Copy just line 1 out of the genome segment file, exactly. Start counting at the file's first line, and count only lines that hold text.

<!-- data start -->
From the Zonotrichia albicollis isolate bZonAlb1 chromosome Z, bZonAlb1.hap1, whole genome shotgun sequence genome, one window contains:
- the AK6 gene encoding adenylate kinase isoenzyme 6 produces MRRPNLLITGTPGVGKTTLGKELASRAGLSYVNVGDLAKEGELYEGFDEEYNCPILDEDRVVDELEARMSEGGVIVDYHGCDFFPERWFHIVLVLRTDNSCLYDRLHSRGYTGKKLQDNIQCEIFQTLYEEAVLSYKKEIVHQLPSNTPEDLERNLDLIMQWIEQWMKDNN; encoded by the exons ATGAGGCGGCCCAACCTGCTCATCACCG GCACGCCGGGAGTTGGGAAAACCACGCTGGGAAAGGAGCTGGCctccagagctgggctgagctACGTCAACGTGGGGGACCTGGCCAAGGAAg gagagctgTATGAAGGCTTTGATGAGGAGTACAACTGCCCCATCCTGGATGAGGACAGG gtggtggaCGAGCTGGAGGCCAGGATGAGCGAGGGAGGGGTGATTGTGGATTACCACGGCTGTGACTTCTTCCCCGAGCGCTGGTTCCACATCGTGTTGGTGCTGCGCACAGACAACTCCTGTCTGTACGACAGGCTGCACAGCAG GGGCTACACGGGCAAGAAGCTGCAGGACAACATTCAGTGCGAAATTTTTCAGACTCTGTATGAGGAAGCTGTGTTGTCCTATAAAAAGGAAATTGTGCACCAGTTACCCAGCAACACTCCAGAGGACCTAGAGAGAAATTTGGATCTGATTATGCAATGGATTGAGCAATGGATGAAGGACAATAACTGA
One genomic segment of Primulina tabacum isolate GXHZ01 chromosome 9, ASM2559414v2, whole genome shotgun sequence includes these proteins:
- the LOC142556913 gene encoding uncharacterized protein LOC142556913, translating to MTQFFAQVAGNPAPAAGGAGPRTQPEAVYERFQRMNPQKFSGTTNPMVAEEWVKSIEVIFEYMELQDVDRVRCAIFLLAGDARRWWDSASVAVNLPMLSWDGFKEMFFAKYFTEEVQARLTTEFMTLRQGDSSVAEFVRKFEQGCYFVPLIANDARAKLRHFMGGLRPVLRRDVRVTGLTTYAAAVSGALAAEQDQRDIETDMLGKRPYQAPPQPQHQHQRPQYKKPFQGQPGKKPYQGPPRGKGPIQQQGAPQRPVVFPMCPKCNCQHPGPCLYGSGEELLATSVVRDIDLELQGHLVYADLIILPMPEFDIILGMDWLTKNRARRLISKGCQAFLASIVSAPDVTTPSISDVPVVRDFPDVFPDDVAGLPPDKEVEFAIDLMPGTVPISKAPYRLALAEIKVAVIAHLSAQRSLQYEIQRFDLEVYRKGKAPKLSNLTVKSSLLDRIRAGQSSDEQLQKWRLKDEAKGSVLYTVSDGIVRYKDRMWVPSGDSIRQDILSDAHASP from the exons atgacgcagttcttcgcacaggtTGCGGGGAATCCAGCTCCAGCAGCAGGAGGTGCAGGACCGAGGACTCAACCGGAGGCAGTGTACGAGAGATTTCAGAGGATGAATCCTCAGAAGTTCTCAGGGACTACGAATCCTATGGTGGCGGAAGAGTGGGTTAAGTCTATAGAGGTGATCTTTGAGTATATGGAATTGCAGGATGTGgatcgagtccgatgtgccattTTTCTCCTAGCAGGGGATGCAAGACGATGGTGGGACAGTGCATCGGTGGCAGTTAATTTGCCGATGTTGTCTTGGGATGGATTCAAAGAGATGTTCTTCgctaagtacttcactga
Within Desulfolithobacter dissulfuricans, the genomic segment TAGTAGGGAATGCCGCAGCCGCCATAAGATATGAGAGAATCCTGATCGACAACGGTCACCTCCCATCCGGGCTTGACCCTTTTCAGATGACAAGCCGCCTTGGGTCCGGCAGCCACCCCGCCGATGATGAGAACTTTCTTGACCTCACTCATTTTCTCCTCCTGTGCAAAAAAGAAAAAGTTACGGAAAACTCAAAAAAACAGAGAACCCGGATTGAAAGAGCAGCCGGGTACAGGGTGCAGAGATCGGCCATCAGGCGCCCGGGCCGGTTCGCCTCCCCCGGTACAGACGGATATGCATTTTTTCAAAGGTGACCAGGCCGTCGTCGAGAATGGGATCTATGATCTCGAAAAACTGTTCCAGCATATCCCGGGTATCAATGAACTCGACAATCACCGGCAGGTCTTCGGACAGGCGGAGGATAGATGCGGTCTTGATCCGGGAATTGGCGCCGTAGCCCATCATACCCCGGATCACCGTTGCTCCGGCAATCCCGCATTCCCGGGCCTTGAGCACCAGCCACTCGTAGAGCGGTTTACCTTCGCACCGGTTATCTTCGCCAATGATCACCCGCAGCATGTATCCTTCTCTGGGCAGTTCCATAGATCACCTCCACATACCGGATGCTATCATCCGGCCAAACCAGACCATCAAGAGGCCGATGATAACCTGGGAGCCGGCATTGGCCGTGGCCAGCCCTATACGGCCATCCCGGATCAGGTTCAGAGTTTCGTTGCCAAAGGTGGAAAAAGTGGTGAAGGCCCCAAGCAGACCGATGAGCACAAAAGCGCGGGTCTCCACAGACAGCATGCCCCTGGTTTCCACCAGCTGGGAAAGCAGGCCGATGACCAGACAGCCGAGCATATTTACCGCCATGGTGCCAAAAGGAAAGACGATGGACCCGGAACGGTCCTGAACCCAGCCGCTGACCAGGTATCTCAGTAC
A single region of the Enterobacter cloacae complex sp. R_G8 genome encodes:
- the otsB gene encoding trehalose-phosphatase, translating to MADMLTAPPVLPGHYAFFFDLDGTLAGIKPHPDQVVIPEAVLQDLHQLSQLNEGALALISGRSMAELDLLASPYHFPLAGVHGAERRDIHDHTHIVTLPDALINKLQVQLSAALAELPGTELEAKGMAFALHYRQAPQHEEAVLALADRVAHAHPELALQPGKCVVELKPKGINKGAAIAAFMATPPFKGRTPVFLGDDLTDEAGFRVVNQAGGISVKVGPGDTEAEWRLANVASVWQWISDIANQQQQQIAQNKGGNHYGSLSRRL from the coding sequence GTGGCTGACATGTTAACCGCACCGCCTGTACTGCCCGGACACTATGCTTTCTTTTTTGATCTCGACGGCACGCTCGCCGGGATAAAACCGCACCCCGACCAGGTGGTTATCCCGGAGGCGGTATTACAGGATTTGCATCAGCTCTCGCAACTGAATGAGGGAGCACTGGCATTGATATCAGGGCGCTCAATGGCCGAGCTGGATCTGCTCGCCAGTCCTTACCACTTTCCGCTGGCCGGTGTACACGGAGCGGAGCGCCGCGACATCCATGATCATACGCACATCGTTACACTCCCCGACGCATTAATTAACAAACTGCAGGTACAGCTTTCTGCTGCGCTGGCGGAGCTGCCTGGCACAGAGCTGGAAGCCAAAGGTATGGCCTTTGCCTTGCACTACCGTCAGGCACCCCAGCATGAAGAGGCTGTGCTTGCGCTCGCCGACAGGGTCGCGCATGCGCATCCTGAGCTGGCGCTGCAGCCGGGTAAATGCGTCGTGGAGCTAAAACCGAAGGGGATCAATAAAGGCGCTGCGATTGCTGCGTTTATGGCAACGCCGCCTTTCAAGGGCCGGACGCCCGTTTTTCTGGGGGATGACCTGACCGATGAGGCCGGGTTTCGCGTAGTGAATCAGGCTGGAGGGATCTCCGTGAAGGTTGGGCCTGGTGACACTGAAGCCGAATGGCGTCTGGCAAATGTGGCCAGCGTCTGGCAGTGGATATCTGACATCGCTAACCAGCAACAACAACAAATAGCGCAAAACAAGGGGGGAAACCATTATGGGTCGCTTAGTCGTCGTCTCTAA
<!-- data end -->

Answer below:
From the Zonotrichia albicollis isolate bZonAlb1 chromosome Z, bZonAlb1.hap1, whole genome shotgun sequence genome, one window contains: